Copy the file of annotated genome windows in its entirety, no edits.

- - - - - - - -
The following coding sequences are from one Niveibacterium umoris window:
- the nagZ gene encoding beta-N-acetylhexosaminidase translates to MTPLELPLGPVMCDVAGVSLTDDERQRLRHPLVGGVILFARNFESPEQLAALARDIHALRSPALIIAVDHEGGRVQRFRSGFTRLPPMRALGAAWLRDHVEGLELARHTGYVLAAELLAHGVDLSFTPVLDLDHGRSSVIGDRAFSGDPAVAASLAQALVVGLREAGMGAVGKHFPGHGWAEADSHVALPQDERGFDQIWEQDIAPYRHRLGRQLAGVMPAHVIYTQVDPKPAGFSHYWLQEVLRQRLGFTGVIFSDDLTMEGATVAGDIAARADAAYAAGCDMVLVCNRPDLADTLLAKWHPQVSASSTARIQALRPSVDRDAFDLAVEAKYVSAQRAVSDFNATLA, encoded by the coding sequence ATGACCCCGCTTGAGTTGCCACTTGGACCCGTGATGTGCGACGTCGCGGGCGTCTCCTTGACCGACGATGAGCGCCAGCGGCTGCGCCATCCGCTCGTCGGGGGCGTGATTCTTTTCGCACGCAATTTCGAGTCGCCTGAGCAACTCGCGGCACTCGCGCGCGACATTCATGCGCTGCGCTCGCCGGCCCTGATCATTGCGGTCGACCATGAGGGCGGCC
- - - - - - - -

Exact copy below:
The following coding sequences are from one Niveibacterium umoris window:
- the nagZ gene encoding beta-N-acetylhexosaminidase translates to MTPLELPLGPVMCDVAGVSLTDDERQRLRHPLVGGVILFARNFESPEQLAALARDIHALRSPALIIAVDHEGGRVQRFRSGFTRLPPMRALGAAWLRDHVEGLELARHTGYVLAAELLAHGVDLSFTPVLDLDHGRSSVIGDRAFSGDPAVAASLAQALVVGLREAGMGAVGKHFPGHGWAEADSHVALPQDERGFDQIWEQDIAPYRHRLGRQLAGVMPAHVIYTQVDPKPAGFSHYWLQEVLRQRLGFTGVIFSDDLTMEGATVAGDIAARADAAYAAGCDMVLVCNRPDLADTLLAKWHPQVSASSTARIQALRPSVDRDAFDLAVEAKYVSAQRAVSDFNATLA, encoded by the coding sequence ATGACCCCGCTTGAGTTGCCACTTGGACCCGTGATGTGCGACGTCGCGGGCGTCTCCTTGACCGACGATGAGCGCCAGCGGCTGCGCCATCCGCTCGTCGGGGGCGTGATTCTTTTCGCACGCAATTTCGAGTCGCCTGAGCAACTCGCGGCACTCGCGCGCGACATTCATGCGCTGCGCTCGCCGGCCCTGATCATTGCGGTCGACCATGAGGGCGGCC